The 39th province

On Stand Firm in Faith, I came across this interesting passage in an article by the Rev. David Roseberry of Christ Church, Plano, which left the Episcopal Church a few months ago for much the same reasons that the Virginia churches just departed. Bishop Martyn Minns had arranged for him to have breakfast in London with Archbishop Peter Akinola of Nigeria to learn more about Akinola’s efforts to form a convocation of what he considers orthodox believers in the United States.

The phrase “39th province” refers to the notional jurisdiction that the Primates will create to provide an Anglican Communion home for American conservatives.

Roseberry writes:

“The CANA organization is without a clearly determined structure so far. There are early ideas now of ‘districts’, or clusters of congregations headed up by a regional bishop. CANA sees itself as one of the first building blocks of a new 39th Anglican Province that will lie within TEC boundaries.

I asked about the role of CANA in the formation of a 39th Province. He sees the need for a 39th Province but is unsure of the structure and form it should take. The primates will not (probably) be able to initiate such a structure soon, but if it gets a few hundred churches and a functioning college of bishops, the primates may bless it. But this is not something that will happen soon… not even before Lambeth. Whether or not Rowan or Lambeth will ever bless it remains to be seen, he feels.”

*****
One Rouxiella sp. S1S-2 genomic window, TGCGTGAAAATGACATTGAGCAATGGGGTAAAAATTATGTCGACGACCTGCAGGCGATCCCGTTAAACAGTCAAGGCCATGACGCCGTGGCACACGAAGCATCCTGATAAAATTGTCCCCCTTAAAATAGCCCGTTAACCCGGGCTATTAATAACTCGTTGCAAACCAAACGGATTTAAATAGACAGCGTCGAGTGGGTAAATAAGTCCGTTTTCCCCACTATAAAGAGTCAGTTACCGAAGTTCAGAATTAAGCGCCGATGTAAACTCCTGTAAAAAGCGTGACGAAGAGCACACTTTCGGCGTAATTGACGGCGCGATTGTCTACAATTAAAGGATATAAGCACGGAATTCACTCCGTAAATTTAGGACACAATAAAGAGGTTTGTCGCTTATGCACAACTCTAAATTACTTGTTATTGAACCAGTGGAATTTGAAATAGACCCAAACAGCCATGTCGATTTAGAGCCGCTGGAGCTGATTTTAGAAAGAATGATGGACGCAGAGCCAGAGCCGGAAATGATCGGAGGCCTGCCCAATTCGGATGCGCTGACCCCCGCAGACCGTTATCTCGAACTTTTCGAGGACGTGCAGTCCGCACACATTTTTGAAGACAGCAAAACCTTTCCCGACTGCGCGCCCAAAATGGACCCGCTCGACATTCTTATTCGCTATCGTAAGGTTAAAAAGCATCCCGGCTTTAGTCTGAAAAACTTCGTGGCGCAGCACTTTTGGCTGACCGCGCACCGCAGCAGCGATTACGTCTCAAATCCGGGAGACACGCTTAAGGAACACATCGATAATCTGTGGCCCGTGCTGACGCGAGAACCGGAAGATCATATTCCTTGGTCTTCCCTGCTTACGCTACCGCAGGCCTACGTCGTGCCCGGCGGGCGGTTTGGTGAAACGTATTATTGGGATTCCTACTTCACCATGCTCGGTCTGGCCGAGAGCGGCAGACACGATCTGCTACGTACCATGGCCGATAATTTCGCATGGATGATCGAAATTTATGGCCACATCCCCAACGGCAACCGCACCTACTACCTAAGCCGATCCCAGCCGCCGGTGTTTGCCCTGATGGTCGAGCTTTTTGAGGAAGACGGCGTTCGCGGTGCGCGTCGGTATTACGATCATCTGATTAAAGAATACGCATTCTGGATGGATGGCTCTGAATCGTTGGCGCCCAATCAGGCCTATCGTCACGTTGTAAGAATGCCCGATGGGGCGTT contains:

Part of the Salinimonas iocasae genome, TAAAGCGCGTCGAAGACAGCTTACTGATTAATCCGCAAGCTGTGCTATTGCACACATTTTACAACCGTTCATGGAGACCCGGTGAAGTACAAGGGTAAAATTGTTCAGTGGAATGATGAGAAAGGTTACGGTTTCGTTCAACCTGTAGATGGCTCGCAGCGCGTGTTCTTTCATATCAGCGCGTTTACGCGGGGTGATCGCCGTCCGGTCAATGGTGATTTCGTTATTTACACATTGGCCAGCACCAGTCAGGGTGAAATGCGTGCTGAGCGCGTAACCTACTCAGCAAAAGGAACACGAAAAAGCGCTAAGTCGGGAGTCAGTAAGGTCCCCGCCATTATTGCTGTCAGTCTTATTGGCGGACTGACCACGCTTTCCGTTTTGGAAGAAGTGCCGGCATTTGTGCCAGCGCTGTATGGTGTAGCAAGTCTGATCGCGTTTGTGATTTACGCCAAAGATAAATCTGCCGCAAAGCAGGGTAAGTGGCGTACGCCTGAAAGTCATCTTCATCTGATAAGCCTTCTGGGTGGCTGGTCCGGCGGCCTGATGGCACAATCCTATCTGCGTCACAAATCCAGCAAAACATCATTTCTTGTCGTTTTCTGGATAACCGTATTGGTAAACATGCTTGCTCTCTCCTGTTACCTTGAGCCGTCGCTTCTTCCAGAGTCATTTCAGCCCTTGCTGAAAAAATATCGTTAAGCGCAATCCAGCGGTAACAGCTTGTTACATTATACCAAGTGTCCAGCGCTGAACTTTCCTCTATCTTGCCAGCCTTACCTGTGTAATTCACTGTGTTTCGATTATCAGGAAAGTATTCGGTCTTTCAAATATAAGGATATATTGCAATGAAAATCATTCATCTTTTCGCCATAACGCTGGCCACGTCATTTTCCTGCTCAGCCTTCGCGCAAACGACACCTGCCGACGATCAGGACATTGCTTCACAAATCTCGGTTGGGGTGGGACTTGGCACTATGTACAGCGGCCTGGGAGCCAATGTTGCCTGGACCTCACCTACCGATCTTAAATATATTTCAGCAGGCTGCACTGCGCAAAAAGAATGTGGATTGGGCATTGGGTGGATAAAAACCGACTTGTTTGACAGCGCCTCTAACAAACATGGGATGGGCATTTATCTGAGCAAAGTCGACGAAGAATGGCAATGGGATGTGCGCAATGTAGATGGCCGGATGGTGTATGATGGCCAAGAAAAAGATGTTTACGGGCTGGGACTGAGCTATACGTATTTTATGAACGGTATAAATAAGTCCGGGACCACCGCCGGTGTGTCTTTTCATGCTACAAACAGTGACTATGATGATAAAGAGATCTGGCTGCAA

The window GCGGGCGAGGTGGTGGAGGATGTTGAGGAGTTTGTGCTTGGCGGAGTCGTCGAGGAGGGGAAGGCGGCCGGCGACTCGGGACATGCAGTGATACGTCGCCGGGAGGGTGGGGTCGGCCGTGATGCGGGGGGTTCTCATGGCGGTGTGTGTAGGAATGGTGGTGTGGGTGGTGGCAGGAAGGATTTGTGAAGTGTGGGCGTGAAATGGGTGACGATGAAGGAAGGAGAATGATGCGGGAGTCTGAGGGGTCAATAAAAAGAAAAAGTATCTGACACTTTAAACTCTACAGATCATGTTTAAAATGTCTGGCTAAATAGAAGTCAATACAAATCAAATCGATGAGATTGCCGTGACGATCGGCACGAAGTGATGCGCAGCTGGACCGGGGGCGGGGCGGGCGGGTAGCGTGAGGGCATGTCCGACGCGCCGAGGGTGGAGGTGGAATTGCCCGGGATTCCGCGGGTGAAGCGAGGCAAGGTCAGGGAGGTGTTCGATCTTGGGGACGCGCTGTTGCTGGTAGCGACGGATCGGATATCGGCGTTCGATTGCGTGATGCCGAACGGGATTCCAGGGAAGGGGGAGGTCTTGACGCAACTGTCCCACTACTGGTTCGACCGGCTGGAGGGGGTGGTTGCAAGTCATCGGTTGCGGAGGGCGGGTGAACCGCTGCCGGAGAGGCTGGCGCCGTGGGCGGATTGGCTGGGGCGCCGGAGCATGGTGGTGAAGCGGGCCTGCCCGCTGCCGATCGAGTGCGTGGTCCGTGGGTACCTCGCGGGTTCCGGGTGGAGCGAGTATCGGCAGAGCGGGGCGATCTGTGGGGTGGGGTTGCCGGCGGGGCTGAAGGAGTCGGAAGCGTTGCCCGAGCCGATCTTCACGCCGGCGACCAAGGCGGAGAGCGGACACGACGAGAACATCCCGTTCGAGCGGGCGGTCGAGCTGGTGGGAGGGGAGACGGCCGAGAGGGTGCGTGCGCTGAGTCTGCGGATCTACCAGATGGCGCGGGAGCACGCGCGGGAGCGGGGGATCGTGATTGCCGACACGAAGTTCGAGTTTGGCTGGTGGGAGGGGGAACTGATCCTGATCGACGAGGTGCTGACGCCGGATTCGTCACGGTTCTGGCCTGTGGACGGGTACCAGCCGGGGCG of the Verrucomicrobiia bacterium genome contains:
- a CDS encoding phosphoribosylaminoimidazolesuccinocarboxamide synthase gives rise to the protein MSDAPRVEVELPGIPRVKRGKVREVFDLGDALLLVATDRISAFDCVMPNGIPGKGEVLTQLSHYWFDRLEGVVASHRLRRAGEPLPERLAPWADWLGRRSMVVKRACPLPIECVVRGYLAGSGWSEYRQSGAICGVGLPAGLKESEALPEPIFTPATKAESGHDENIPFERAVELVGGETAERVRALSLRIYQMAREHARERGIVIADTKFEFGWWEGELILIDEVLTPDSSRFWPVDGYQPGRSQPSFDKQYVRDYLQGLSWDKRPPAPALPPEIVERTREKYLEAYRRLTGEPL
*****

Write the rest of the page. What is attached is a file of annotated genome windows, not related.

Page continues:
(I learned something about the Primate’s Meetings. It is not a legislative body. They probably can’t vote into existence the kind of entity that some have been promising. They may respond to a reality or a ‘fact on the ground’. But, in my opinion, it is doubtful that Akinola will see a 39th Province before he retires in 24 months.)”

Two points:

1. The leader of the conservative movement in the Communion thinks it is unlikely that a new American province will be created any time soon, and isn’t certain that the current Archbishop of Canterbury will ever bless such a development.

2. Roseberry, one of the key figures in the conservative movement within the United States, appears to be a bit behind the curve in his understanding of how the Communion governs itself. How could the rector of what we were regularly told was the largest Episcopal Church in the country not know that the Primates Meeting is not a legislative gathering? I think I will read future missives from his party about the true meaning of Anglicanism with a somewhat more critical eye.

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